Montana doesn’t want to rely on secondaries for liquidity

The $13.8bn pension plan had a successful sale last year but its chief investment officer indicated it shouldn’t depend on the secondaries market to access liquidity.

Despite a successful secondaries sale last year, the Montana Board of Investments doesn’t want to have to rely on the secondaries market again any time soon in case of liquidity needs, according to recent comments from its chief investment officer Clifford Sheets.

Like most pension funds, the Montana Board of Investments constantly has to make sure it has enough cash on hand to pay plan benefits each month.

In the first half of 2014, the secondaries market provided a good avenue for the $13.8 billion pension fund to easily access liquidity.

It sold interests in eight private equity funds with net asset value of about $126.6 million to three different buyers for a total purchase price of $133.6 million, Secondaries Investor previously reported.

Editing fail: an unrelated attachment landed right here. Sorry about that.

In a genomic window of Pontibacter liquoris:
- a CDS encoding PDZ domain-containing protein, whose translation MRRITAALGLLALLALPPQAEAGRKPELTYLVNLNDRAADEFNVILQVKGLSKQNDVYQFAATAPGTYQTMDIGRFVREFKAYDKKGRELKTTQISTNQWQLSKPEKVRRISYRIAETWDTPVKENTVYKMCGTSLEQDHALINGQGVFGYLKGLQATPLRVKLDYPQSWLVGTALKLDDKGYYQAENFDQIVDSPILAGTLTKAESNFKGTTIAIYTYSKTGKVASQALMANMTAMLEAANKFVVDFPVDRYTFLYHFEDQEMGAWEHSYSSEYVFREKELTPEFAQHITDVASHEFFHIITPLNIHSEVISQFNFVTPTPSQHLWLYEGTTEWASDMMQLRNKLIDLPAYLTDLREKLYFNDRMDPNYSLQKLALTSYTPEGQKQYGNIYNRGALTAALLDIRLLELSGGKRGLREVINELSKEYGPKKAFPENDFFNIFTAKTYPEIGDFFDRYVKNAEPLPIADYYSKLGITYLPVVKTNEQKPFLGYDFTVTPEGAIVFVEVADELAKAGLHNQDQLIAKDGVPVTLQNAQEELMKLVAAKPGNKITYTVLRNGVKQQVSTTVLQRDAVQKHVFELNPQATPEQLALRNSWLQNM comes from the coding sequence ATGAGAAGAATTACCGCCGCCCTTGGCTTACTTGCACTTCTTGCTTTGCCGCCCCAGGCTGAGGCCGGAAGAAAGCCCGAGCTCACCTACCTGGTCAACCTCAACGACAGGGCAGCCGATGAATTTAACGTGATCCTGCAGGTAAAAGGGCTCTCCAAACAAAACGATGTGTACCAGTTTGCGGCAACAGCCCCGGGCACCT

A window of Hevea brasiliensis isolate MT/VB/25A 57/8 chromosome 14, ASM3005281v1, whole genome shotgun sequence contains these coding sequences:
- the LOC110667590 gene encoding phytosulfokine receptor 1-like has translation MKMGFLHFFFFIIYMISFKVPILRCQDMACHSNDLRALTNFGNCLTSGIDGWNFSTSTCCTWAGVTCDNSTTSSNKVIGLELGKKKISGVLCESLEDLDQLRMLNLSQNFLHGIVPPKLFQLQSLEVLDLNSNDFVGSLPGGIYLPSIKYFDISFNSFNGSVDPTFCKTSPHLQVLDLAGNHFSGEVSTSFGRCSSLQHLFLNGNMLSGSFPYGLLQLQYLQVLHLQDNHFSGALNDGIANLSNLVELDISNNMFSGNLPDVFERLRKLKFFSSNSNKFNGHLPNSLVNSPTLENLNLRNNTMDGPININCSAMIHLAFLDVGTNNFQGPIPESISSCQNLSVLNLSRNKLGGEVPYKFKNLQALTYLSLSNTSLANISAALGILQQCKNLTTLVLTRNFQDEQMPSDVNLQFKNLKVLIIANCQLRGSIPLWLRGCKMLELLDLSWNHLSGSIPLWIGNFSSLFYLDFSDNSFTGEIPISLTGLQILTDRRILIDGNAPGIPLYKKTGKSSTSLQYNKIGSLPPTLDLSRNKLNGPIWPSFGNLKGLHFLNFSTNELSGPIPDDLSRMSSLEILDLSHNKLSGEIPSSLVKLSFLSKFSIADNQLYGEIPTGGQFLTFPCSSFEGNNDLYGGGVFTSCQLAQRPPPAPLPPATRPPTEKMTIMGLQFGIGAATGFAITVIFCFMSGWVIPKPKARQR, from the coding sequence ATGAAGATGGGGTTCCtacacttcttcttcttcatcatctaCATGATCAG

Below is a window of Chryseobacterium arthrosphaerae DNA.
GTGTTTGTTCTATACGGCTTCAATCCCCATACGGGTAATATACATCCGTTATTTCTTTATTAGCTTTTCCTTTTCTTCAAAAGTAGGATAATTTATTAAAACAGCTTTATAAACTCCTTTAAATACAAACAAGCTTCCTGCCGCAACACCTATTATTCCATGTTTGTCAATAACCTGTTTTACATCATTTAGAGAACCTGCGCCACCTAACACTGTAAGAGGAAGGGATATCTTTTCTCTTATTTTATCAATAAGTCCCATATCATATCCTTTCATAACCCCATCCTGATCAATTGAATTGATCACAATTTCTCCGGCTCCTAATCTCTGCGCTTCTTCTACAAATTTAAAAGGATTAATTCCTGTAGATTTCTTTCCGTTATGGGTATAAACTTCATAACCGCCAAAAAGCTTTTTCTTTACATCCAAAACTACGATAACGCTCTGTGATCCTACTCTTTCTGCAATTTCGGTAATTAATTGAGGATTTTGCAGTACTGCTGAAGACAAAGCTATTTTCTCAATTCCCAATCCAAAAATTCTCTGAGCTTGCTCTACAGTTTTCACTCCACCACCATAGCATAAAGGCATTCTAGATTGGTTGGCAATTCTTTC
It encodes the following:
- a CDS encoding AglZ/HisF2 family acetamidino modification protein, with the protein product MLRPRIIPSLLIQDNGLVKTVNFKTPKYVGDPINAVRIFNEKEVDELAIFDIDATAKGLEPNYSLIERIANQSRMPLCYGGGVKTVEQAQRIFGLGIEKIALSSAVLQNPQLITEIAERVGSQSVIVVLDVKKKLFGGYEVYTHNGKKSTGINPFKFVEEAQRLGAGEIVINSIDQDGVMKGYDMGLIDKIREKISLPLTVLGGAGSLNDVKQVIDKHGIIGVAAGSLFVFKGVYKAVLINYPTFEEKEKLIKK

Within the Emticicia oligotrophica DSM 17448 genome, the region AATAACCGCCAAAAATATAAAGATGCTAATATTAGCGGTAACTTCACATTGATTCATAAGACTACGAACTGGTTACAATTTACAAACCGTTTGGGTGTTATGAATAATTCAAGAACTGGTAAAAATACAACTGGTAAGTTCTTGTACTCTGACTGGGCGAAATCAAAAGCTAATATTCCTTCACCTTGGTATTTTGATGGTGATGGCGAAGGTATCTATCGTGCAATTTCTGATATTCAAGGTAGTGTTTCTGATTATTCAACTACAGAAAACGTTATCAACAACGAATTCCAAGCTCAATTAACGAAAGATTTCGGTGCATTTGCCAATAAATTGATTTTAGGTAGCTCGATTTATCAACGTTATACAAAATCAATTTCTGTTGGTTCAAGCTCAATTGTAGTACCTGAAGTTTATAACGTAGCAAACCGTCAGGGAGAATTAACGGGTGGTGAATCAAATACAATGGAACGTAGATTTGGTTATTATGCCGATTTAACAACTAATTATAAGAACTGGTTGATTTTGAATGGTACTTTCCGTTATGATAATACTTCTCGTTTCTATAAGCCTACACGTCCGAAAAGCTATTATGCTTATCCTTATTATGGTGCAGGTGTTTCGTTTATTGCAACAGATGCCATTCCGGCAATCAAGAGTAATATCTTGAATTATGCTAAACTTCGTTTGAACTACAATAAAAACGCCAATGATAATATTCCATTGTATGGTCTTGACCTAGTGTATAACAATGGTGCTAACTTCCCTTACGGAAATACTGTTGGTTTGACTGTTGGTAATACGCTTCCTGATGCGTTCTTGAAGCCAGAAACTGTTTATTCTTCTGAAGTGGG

The sale was successful because of of plentiful liquidity, a recent positive return backdrop in the public equity markets combined with low volatility, and a large amount of dry powder on the part of secondaries funds, Sheets wrote in a pension asset allocation recommendation memorandum presented to members of the board on Tuesday.

But this might have been a one-off for the pension plan.

“We should not rely on this type of asset sale in the future, but this example shows that selling such assets is quite do-able and thus a definitional distinction between so-called liquid and illiquid assets is not so pure,” he wrote.

Traditionally, private equity assets have been considered some of the most illiquid assets in a pension plan’s portfolio along with real estate, especially compared to public equity, which can be sold quickly and easily

A maturing secondaries market has helped blur the lines between liquid and illiquid assets as it has rendered private equity assets more liquid. But this is only true in times when financial markets are robust and the economy is in relatively good shape, as Sheets noted.

“Remember that market liquidity can be temperamental and can deteriorate in stressed markets when liquidity is most important,” he wrote. “Even certain kinds of publicly-traded assets are not readily saleable at what would be considered fair value in times of extreme stress as we saw during the 2008-2009 global financial crisis.”